Tamara Berry’s Buried in a Good Book is the first volume in the new By the Book series. Like many series there are familiar elements to fans of the genre. With any such series it is the specific mix of elements and the flare of the author that brings the volume to life.
It features a set of quirky characters and a mystery author in a small town, but the resemblance to a much beloved Angela Lansbury series quickly breaks down beginning with the presence of the lead’s teen daughter.
The lead is one Tess Harrow, recently divorced and taking her daughter Gertrude to live in her grandfather’s old cabin. It lacks Wi-Fi, electricity, or even plumbing. This makes the teen girl naturally annoyed at the situation. When a local starts dynamite fishing and body parts fly out of the water that only makes matters worse. It is a good introduction to the setting and core mystery, however the complications continue.
Tess meets the local sheriff, a man named Boyd, who happens to be a physical dead-ringer for her fictional Detective Gonzales. As she has her initial reactions to the man and he to her, it is also not long before she finds him chasing down what he believes to be Bigfoot.
The characters get significantly more complicated as time goes on, and the increasing number of entertaining figures draw the reader in further. Indeed, while characters who are not what they appear is the hallmark of many good mysteries, Berry plays with expectations both by enforcing and subverting them, an impressive balancing act on the part of the author.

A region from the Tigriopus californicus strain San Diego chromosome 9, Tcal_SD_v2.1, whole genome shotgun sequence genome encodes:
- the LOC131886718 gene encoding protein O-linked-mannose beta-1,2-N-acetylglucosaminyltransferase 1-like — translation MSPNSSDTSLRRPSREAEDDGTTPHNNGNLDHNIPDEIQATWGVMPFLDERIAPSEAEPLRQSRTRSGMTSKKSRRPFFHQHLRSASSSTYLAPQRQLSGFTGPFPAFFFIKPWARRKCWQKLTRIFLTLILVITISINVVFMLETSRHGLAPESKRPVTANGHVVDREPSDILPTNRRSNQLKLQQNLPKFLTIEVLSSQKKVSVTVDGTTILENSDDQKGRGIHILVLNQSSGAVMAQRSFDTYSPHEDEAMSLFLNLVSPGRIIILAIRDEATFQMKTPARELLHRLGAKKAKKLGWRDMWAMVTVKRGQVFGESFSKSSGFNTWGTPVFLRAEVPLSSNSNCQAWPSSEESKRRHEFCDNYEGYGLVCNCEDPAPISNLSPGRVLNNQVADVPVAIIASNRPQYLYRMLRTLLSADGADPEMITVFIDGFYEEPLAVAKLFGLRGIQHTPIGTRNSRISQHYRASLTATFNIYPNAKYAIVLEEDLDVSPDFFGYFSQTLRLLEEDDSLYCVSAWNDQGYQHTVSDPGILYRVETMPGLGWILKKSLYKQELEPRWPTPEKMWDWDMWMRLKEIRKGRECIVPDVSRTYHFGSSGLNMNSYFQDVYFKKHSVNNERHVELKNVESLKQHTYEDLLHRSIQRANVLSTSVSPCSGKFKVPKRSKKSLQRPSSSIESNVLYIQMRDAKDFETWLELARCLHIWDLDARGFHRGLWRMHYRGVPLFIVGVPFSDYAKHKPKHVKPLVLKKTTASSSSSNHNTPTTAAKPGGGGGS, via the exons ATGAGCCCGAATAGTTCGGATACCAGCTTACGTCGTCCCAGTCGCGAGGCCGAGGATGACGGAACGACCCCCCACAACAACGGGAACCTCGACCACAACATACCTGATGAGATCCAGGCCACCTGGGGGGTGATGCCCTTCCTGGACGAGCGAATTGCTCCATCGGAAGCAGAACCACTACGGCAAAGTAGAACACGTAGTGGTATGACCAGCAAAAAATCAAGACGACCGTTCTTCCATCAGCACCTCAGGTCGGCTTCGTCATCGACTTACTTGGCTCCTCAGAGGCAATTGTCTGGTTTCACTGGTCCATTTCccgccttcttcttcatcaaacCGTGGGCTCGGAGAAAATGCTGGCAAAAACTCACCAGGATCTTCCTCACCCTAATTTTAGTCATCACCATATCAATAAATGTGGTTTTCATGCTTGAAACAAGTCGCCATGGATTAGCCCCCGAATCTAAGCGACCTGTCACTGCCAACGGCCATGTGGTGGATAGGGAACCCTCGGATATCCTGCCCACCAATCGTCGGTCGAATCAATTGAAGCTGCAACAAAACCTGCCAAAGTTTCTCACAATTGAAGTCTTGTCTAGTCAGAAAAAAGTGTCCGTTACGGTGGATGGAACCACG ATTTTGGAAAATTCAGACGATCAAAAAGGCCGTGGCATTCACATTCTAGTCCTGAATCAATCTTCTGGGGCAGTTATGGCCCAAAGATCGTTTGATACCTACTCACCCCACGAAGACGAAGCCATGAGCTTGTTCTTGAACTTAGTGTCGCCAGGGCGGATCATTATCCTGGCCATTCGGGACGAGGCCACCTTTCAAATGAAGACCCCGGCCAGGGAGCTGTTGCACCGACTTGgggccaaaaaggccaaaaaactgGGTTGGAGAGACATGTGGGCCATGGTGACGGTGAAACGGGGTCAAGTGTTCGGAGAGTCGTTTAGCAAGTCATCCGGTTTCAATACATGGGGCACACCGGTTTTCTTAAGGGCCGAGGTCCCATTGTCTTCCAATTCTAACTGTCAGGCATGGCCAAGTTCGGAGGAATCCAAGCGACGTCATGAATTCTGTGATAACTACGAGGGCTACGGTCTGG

The mystery itself manages to twist and turn in suitable fashion. Elements introduced early continue to play a major role throughout, with oddities and coincidences small and believable in the way happenings for a small town might be. Everything from the local library to an ornery lady play a major role, and even figures that start out seeming quite distant play key roles.
There is a small self aware element in the book thanks to style. As Tess looks into the case she finds law enforcement mocking the liberties taken in her work, eager would-be authors pushing her for help, and the increasing difficulties of balancing her life with attempts at amateur investigation. Each of these feels loving and affectionate, yet nonetheless come across as friendly critiques of the genre.
As an opener for a series this book is excellent. The setup is made clear, a status quo made easy to understand, and a group of characters put in place with potential future interactions foreshadowed throughout this book. Indeed making it the first in a series has certain advantages. As the reader knows some characters would be likely returning, their reactions to new figures in the plot is quite changed.
Buried in a Good Book is a very nice beginning for a series. Tamara Berry includes a number of wonderful characters in the book, and it’s a story that grips the reader enough to look forward to the twists and turns that come.
(Poison Pen, 2022)